In a case of doubling down on a dastardly display, the Australian Government was today handed the Fossil of the Day award for an unprecedented fourth time in a row at the Warsaw climate negotiations.
This is getting silly, folks. It's almost like the new Australian Government is trying to compete with Commonwealth brother, Canada, for being handed the most fossils in a UNFCCC session.
After being handed their first fossil, on Monday, for refusing to make any new finance commitments, Australia has today gone even further with their nasty rhetoric, willfully and completely undermining the very concept of climate finance. The Australians said obligations for new, predictable and reliable finance from developed countries are “not realistic” and “not acceptable.” This is nothing short of an attack on an important cornerstone of the UNFCCC.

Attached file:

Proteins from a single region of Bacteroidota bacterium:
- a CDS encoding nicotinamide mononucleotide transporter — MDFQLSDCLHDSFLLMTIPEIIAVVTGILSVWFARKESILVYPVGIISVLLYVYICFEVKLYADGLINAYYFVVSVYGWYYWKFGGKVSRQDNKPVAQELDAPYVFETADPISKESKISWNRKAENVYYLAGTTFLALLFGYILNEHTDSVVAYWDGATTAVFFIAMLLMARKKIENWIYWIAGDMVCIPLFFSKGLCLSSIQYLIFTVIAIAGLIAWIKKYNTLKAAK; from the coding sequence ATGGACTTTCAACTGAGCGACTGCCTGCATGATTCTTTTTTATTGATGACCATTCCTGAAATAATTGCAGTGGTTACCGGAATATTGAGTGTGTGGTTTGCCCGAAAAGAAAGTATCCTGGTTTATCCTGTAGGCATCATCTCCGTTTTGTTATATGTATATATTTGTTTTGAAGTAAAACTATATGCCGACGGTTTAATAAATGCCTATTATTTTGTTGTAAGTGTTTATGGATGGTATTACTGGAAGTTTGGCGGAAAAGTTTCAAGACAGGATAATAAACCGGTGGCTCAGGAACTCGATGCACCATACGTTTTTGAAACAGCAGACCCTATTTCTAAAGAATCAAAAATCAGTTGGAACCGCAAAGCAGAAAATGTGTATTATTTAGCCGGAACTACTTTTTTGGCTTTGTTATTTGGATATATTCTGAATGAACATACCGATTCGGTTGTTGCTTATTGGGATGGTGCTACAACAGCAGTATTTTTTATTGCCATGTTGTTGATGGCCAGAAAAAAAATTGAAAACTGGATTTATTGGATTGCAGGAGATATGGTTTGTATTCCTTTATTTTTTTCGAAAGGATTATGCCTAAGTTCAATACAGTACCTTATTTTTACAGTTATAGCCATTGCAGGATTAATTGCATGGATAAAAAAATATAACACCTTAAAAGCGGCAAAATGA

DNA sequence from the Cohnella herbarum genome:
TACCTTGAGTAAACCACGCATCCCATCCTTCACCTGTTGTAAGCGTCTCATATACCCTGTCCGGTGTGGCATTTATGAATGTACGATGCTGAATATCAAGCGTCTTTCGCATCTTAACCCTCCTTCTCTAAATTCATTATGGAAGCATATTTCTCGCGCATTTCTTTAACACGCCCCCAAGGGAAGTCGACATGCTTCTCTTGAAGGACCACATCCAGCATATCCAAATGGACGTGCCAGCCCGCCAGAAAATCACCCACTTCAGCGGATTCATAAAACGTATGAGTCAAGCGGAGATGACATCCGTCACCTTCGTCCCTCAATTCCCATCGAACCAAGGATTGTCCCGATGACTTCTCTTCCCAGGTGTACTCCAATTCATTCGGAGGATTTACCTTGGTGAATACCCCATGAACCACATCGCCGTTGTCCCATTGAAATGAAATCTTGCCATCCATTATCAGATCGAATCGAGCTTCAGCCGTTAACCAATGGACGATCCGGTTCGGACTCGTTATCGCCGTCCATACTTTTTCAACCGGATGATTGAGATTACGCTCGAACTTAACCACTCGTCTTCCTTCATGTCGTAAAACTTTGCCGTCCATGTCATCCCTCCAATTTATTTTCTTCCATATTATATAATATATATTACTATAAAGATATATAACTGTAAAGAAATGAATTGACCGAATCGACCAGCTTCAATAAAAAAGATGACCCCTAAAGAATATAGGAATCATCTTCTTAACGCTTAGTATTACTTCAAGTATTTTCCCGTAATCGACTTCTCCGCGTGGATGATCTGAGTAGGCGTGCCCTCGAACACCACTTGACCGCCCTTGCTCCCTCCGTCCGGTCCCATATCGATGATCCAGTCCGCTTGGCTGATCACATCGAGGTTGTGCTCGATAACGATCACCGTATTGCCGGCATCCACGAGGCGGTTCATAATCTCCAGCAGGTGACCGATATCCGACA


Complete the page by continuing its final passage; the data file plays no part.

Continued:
In the same statement, Australia said that climate finance “is not welfare transfer. Indeed. Climate finance isn’t welfare – it’s a moral obligation (sorry Australia, it might not be acceptable to you, but it’s true) and a legal commitment that developed countries have made because of their responsibility in causing climate change.
New, additional, adequate and predictable finance – which must primarily be public money if it is to reach the poorest countries and communities and meet UNFCCC obligations – is not an optional part of the UNFCCC. It’s a key building block without which the entire international climate architecture falls apart.
Whether or not this is Australia’s explicit intention in making its comments yesterday (we wouldn’t dare jump to conclusions), it clearly deserves a First Place Fossil award.